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Good Morning Nanty Glo!
     Wednesday, October 1 2003 

Jon Kennedy, webmaster

St. Paul's Gospel (Gospel and politics, 3)

I've now finished reading Anglican Bishop N. T. Wright's book, What Saint Paul Really Said: Was Paul of Tarsus the Real Founder of Christianity? An Oxford University scholar and one of the newest bishops in the Church of England, Wright challenges all those who propose that the real (what they call the "historical") Jesus, unlike the Jesus presented in the New Testament, has been hidden by the church, which would surely make that scheme the most successful and far-reaching conspiracy in history.

The "Jesus of History," depending on which "theological history" book claiming to present him you read, took the prostitute Mary Magdalene as his wife or was the gay lover of "John the beloved," or perhaps both, or was a magician, a political zealot, or any of myriad other variations, except the one that the New Testament claims, the Messiah of Israel who fulfilled all the law and the prophets. Though such claims have been made since the first century (by "gnostics," some of whose claims are even confronted in the New Testament itself), the preponderance of scientific (unlike "theological") historical studies hold that the evidence for the New Testament accounts of Jesus is as reliable as any historical proof of anything that happened so long ago. Not only are the New Testament texts as well documented and carefully transmitted over the millenia as any other ancient texts, there are also numerous "secular" references to Jesus and the early Christians that support the church's account, either incidentally or intentionally, like those of the Roman/Jewish historian Josephus.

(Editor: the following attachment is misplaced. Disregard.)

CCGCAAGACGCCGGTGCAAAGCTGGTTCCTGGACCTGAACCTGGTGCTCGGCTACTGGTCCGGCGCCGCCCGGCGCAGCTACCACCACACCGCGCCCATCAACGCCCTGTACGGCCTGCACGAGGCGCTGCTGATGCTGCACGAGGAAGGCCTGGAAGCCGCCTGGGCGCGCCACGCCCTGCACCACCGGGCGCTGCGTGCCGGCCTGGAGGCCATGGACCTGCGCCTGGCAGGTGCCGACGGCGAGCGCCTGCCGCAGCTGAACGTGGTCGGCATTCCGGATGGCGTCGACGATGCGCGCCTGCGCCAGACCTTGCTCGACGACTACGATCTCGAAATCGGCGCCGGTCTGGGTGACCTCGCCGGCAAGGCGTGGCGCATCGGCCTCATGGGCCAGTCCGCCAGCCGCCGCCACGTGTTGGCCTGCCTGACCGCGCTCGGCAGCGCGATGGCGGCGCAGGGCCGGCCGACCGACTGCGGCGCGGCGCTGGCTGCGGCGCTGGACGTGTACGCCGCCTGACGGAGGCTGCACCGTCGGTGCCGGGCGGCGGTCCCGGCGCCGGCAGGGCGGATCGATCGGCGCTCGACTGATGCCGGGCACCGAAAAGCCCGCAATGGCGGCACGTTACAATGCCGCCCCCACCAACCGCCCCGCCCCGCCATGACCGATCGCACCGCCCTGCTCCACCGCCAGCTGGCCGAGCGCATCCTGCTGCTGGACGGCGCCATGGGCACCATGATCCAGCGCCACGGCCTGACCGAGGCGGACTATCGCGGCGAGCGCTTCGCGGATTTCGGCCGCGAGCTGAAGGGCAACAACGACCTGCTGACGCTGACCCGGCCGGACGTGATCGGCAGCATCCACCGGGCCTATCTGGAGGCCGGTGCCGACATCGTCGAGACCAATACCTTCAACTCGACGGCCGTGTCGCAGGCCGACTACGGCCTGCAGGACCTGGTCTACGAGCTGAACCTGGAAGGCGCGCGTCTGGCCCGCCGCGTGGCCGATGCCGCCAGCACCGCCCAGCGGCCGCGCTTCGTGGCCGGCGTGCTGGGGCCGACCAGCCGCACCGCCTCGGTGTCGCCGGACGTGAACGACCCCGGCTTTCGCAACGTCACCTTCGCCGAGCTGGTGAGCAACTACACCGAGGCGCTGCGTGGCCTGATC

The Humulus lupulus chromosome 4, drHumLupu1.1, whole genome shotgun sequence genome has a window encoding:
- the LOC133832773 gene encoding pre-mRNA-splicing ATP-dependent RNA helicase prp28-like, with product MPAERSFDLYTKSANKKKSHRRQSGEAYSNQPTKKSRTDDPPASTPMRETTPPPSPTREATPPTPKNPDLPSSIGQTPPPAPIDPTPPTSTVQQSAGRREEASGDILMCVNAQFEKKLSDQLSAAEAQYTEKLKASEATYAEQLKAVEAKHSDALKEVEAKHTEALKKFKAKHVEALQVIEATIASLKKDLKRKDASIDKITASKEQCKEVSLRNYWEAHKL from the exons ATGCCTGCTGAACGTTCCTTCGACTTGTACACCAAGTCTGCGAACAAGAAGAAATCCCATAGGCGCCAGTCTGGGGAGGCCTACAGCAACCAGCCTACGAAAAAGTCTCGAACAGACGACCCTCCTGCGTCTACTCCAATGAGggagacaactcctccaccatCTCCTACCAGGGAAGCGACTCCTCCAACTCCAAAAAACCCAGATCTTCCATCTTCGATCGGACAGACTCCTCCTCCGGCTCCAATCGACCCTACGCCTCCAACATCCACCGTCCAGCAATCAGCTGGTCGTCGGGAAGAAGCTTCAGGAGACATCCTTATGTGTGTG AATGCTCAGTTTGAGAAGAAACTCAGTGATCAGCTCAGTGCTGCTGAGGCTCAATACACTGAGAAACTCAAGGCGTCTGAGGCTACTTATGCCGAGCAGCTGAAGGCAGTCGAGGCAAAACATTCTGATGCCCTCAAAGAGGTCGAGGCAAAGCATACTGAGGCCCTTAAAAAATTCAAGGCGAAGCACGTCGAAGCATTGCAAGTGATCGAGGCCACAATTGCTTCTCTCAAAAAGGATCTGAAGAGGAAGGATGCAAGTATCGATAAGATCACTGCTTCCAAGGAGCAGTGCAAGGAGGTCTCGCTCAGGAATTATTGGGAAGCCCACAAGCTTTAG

Wright's answer to the question in his title is, "No, Jesus Christ, not Paul, is the founder of Christianity." Paul, though the most eloquent and prolific of the New Testament authors, says nothing inconsistent with the authors of the gospels, Acts, and the other epistles that make up that book, no matter how imaginative and creative the revisionist interpretations of Paul and the other writers made by "theological historians" may be.

It is heartening to find such an affirmation of the unbroken testimony and the consensus of the church in a communion (Anglican) that is beset by modernist attempts to upset the standards and pull up the anchors. It seems that every Easter the British press publish results of another survey of Anglican clergy men and women that finds many of them disbelieve in the resurrection of Christ and, by extension, His deity. This year, the British state church has been beset by the appointment of a self-proclaimed gay man as a bishop, and just weeks after his appointment was upset in a church higher court, its American counterpart, the Episcopal church, followed suit, except that the American appointment has been confirmed rather than overturned (though it has not yet become final as of this writing).

Those of us who believe that the faith of the apostles and teachings of Christ have been preserved most faithfully in Greek (Orthodox) or Roman (Catholic) communions can still appreciate that on the broad scope of Christian teachings and traditions, even those who profess the faith but depart from our traditions preserve and are willing to take risks and ridicule to stand for truth. This is the case, though sad to say in some denominations only among minorities, not only of some in Anglicanism like Wright, but in Lutheranism and most of the other Protestant denominations.

Next time I'll take up the questions left with you in Monday's Jonal.

Webmaster Jon Kennedy

Think about it (but not too long)

A man walks into a bar with a slab of asphalt under his arm and says: "A beer please, and one for the road."

—Sent by Bill Dalrymple 

Thought for today

What is morally right can never be politically wrong, and what is morally wrong can never be politically right.

— Lord Shaftsbury, English social reformer, 19th century 

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